Speed and directedness predict colonization sequence post-disturbance

John V. Gatto, Joel C. Trexler

Research output: Contribution to journalArticlepeer-review


Foundational ecological models characterize dispersal with two behavioral traits, speed and directional bias. We hypothesized that these two traits can predict the order of colonization by fishes in a heterogenous landscape. Colonization patterns following hydrological disturbance were documented from a 20-year multi-site time series of marsh fish, and we evaluated the ability of a two-parameter model to predict these patterns. The maximum aerobic swimming speed (U-CRIT) for six coexisting fish species were estimated using endurance tests; field estimates of directedness and swimming speed were previously documented using encounter samplers. We incorporated interspecific variation in speed, direction, and density into several Agent Based Models to simulate dispersal following disturbance. Six virtual "species" with varying levels of directedness, "swam" in an artificial environment to reach a refuge habitat. The time of first arrival for each species was saved at the end of each run and used to calculate the probability of arrival order. Our simulated results generated predictions on order of arrival consistent with observed colonization patterns in our long-term dataset. Swim tunnel results revealed that fast (highU(CRIT)) estimates were characteristic of early colonizing species; whereas, slow (lowU(CRIT)) estimates were characteristic of late colonizing species. Directional bias better predicted order of arrival than speed and was robust to inter-specific variation in density. This study demonstrated that two parameters were adequate to predict the order of species colonization in a complex landscape. These results support the use of relatively simple trait-based models to generate realistic community assembly dynamics.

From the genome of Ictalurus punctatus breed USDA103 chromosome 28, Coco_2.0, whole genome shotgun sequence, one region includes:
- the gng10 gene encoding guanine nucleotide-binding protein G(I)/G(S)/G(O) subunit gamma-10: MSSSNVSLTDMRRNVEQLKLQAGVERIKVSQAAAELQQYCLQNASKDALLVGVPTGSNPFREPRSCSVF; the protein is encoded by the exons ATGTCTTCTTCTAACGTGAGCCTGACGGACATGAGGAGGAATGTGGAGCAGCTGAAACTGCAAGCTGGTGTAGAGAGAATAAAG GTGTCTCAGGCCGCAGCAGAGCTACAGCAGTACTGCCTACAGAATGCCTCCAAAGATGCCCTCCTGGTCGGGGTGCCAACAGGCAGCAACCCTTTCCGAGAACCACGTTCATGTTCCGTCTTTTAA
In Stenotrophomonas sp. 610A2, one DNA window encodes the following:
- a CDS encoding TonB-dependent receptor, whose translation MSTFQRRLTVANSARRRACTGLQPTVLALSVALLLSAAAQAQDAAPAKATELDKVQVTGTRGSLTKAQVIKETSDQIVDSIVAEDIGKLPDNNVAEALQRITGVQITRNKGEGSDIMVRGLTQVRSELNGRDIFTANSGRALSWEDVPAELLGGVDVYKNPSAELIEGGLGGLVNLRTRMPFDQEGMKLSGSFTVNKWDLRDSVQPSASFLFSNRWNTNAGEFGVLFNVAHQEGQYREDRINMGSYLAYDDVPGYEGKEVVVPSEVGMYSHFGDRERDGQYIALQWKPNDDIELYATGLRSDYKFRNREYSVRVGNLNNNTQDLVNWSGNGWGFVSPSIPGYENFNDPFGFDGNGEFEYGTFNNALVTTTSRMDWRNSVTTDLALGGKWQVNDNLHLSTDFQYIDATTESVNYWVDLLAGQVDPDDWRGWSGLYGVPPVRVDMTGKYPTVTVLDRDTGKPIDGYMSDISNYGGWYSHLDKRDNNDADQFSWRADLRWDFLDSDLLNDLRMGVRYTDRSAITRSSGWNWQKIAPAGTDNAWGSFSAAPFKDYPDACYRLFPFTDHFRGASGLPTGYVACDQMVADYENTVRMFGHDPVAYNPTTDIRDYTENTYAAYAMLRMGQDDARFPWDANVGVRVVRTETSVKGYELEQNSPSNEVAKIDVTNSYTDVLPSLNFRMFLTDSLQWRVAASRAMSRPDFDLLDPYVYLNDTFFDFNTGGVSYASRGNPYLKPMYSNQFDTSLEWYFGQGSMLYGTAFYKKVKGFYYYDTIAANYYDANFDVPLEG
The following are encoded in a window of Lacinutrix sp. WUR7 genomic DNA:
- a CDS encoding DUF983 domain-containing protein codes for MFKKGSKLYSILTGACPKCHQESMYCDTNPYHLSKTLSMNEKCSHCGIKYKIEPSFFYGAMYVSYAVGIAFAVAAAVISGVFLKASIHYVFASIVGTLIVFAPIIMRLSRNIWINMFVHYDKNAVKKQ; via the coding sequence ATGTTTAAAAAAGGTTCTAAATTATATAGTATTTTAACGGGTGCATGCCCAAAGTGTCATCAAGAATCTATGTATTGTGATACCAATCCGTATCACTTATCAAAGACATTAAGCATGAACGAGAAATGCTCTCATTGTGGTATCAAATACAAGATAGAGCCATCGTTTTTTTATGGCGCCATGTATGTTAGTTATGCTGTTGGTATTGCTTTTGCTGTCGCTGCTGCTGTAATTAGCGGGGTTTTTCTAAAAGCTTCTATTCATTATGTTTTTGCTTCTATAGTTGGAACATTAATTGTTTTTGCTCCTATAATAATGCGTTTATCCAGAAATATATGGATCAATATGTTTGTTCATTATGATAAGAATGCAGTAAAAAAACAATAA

Original languageEnglish (US)
Pages (from-to)713-727
Number of pages15
Issue number3
StatePublished - Jul 2020


  • INHS
  • Primary succession
  • Dispersal
  • Critical swimming speed
  • Functional traits
  • Wetland
  • Diffusion model

ASJC Scopus subject areas

  • Ecology, Evolution, Behavior and Systematics


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